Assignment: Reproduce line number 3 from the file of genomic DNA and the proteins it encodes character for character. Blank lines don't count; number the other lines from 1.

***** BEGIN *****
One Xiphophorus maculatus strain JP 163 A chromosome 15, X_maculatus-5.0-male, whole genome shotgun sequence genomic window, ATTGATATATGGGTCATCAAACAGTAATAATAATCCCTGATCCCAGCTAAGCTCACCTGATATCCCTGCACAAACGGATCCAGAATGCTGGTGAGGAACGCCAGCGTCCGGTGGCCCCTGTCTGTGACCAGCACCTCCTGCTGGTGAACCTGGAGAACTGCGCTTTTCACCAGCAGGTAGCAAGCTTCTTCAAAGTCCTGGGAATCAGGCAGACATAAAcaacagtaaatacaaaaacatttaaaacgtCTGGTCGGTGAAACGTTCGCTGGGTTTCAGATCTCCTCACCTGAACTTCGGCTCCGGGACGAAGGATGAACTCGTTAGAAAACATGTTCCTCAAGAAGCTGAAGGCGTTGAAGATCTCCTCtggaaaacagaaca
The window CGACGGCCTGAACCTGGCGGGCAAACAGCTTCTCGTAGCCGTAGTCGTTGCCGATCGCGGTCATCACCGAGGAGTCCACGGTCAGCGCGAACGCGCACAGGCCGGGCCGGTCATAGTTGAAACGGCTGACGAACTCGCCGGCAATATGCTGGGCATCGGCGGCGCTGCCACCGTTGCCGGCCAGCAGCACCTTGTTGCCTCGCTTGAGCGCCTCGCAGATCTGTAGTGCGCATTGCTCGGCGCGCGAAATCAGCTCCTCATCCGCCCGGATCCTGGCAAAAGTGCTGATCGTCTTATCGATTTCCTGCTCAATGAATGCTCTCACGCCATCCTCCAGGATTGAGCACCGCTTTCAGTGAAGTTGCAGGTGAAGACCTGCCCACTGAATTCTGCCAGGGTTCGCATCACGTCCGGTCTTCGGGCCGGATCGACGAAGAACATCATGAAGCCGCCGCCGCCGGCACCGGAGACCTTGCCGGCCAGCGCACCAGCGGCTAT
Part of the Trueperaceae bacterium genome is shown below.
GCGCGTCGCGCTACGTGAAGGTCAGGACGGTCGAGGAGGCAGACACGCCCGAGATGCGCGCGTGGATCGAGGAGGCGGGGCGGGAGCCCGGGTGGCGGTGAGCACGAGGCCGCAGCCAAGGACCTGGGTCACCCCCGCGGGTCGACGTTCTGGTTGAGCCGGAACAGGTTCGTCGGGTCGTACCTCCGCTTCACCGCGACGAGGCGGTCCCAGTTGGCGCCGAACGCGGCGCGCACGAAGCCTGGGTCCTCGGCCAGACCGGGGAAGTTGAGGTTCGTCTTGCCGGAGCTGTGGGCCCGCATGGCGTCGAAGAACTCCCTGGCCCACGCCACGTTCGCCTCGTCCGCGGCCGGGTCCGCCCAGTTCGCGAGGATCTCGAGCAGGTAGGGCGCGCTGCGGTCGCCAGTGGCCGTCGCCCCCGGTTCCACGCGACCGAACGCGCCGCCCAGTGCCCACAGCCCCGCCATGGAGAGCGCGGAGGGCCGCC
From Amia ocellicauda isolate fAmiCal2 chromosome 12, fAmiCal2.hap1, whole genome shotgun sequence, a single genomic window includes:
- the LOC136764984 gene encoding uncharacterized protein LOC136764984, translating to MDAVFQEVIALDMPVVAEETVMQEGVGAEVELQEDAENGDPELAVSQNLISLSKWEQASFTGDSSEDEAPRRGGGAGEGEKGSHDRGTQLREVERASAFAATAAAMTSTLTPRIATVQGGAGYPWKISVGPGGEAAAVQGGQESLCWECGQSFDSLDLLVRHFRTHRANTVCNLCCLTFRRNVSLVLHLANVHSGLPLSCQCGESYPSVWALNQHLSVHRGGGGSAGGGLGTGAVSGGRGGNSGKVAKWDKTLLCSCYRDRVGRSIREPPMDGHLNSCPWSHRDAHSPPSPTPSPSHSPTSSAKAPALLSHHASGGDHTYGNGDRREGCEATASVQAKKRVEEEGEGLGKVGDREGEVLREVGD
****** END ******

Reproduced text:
Part of the Trueperaceae bacterium genome is shown below.